In the Future, the Cost of Education Will Be Zero
July 24th, 2009 | by Josh Catone
The average cost of yearly tuition at a private, four-year college in the US this year was $25,143, and for public schools, students could expect to pay $6,585 on average for the 2008-09 school year, according to the College Board. That was up 5.9% and 6.4% respectively over the previous year, which is well ahead of the national average rate of inflation. What that means is that for many people, college is out of reach financially. But what if social media tools would allow the cost of an education to drop nearly all the way down to zero?
Of course, quality education will always have costs involved — professors and other experts need to be compensated for their time and efforts, for example, and certain disciplines require expensive, specialized equipment to train students (i.e., you can’t learn to be a surgeon without access to an operating theater). However, social media can drastically reduce much of the overhead involved with higher education — such as administrative costs and even the campus itself — and open source or reusable and adaptive learning materials can drive costs down even further.
The University of the People
One vision for the school of the future comes from the United Nations. Founded this year by the UN’s Global Alliance for Information and Communication Technology and Development (GAID), the University of the People is a not-for-profit institution that aims to offer higher education opportunities to people who generally couldn’t afford it by leveraging social media technologies and ideas.
The school is a one hundred percent online institution, and utilizes open source courseware and peer-to-peer learning to deliver information to students without charging tuition. There are some costs, however. Students must pay an application fee (though the idea is to accept everyone who applies that has a high school diploma and speaks English), and when they’re ready, students must pay to take tests, which they are required to pass in order to continue their education. All fees are set on a sliding scale based on the student’s country of origin, and never exceed $100.
Right now, the University only teaches two courses, information technology and business administration, which school founder Shai Reshef says are the two most useful degrees for finding a job around the world. Of course, the school is not yet accredited and can’t yet confer degrees, but applying for proper accreditation is planned.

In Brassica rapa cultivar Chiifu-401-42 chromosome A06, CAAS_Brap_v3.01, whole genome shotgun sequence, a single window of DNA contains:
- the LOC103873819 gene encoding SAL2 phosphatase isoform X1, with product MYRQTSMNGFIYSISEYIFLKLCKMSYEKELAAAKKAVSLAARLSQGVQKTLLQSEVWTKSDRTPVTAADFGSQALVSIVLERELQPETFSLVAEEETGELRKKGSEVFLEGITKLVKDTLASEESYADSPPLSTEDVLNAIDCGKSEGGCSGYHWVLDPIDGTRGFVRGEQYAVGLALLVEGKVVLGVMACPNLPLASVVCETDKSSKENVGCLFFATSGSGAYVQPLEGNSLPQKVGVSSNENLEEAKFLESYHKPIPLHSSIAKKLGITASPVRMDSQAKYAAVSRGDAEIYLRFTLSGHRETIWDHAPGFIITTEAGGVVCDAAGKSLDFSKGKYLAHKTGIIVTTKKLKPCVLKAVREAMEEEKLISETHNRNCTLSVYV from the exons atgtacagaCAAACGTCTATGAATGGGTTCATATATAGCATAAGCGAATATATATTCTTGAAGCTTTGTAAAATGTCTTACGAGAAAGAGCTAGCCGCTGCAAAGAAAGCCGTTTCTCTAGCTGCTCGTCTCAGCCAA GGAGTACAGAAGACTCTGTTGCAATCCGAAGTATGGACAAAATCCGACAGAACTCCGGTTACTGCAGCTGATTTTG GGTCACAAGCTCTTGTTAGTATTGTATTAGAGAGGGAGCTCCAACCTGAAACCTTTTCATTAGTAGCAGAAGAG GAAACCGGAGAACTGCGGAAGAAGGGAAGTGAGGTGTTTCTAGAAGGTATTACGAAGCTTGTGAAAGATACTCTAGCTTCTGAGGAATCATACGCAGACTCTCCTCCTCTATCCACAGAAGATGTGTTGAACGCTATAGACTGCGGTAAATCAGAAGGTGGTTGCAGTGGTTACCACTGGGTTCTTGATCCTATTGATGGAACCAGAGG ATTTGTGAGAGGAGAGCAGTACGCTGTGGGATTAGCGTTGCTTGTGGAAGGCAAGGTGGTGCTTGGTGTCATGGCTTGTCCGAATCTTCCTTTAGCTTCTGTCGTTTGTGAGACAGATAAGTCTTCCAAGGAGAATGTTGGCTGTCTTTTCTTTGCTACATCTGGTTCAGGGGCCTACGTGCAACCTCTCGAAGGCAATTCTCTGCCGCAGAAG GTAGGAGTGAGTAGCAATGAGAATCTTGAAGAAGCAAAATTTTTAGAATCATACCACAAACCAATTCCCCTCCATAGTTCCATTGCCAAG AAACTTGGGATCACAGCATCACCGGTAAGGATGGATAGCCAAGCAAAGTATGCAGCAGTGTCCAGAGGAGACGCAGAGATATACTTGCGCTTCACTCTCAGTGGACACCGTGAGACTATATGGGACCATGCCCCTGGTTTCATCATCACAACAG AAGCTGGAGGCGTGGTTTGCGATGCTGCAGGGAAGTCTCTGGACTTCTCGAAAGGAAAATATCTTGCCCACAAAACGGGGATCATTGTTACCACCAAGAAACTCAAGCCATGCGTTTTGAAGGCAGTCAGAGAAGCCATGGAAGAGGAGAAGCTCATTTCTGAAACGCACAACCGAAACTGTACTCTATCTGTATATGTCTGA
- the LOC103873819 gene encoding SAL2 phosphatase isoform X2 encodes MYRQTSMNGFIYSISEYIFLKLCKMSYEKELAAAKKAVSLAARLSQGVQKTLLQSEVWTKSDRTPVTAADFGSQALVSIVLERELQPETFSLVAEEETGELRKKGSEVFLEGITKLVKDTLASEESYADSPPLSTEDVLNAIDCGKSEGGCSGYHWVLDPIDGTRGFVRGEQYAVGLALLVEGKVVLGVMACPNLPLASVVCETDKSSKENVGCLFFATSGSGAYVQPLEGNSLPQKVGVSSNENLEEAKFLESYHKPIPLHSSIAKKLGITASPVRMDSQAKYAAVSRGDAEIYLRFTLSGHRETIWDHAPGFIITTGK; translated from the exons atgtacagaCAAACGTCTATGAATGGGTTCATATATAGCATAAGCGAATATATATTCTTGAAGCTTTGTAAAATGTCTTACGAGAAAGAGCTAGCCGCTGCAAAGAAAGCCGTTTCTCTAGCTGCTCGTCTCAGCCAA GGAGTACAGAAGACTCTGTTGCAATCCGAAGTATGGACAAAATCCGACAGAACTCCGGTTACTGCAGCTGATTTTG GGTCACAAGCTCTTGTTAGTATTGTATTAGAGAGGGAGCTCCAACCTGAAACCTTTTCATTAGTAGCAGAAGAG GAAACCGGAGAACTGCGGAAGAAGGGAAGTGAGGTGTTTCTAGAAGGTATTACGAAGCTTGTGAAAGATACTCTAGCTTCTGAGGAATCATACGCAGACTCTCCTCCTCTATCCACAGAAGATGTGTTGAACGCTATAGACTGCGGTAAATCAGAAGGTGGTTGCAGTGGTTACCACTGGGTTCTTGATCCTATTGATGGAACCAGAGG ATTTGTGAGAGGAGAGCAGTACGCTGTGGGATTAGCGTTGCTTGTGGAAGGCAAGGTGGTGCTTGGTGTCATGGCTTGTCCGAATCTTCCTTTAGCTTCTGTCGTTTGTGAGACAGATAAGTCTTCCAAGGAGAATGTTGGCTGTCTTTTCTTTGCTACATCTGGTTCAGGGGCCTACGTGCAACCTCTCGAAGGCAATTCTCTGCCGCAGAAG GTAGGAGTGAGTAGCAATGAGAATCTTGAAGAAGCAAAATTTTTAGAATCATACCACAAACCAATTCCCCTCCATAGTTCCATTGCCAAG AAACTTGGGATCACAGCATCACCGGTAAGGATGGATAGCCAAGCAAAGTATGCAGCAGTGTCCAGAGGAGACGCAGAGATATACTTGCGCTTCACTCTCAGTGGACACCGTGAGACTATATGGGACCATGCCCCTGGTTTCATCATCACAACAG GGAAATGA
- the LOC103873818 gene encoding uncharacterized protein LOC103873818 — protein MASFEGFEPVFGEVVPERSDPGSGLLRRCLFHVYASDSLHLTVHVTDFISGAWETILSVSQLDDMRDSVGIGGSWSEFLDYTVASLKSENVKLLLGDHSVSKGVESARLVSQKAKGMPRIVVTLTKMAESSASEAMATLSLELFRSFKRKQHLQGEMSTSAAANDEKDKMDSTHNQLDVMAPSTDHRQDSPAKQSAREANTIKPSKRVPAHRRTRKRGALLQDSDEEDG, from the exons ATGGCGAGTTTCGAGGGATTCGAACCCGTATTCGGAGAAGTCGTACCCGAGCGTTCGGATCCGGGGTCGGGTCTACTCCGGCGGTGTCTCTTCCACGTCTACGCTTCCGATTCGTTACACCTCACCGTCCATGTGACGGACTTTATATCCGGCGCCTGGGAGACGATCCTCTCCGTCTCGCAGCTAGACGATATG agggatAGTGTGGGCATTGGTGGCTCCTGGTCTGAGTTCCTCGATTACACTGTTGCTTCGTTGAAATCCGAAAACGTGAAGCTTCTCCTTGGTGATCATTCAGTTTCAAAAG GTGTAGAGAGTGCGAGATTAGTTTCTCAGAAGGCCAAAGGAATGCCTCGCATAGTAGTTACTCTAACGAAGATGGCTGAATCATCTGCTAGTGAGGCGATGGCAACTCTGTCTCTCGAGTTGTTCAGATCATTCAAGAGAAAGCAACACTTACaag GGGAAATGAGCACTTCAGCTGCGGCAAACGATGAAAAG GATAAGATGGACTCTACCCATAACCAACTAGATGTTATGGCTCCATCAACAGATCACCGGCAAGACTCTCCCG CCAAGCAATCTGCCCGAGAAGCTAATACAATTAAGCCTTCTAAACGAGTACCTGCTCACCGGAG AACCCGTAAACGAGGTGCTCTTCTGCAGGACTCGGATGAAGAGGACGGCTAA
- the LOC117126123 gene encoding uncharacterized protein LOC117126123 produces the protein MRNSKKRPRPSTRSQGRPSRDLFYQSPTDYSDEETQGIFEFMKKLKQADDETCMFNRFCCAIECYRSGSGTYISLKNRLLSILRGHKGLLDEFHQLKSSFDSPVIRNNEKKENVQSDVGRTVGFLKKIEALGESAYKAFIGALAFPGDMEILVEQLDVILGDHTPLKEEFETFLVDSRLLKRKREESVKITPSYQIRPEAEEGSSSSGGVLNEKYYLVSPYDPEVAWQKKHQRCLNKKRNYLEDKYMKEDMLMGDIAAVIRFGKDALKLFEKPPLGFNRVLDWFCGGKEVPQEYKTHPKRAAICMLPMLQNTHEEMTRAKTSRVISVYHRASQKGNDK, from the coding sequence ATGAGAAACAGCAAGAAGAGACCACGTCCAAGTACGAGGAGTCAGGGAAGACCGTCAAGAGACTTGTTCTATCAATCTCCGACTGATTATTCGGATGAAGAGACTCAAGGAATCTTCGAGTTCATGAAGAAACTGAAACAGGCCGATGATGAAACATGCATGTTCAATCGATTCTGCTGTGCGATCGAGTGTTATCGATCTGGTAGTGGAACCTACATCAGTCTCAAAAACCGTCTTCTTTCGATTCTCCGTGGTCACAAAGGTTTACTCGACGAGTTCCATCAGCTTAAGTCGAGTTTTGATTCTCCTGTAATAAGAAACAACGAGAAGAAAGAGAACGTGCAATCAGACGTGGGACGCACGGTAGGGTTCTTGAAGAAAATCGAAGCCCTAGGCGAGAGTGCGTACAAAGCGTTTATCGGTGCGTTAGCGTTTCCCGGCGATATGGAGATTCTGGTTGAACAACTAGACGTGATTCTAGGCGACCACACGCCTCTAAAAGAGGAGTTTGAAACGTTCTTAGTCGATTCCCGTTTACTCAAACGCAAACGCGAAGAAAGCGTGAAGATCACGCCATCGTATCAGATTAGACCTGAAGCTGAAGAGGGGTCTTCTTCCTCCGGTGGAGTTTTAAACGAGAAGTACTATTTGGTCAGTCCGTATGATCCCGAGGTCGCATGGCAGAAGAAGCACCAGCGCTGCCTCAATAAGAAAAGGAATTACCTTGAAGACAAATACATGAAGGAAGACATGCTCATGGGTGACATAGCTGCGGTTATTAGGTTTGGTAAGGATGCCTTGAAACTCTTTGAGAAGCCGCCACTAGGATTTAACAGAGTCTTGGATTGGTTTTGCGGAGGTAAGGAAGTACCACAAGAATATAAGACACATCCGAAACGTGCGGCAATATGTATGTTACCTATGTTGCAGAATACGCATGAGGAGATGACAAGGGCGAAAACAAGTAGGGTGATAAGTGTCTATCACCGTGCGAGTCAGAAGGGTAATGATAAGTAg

Each week, students log onto to the school’s web site to attend a lecture, following which they can discuss the subject matter with other students (asynchronously due to time differences), download course materials, get help from other students or volunteer professors, or take tests to advance to the next course unit. Tests will be automatically graded, or peer-reviewed by multiple other students.
“It’s not for everyone,” said Reshef at an education event earlier this year. “You need to know English, you need to have a computer… our assumption [is that the students will be from] the upper end of the lower class or the lower end of the middle class… it’s people who almost made it… who could have been at the university but missed their chance.”
The administration of US President Barack Obama is reportedly also considering the merits of establishing a free online university. According to draft discussion documents obtained by Inside Higher Ed in June, the administration has had high level discussions about creating courses aimed at community college attendees that would be delivered online for free. According to the report, the government is considering a $50 million per year budget to “pay for (and own) courses that would be free for all, as well as setting up a system to assess learning in those courses.”
To read the entire article, click here- http://mashable.com/2009/07/24/education-social-media/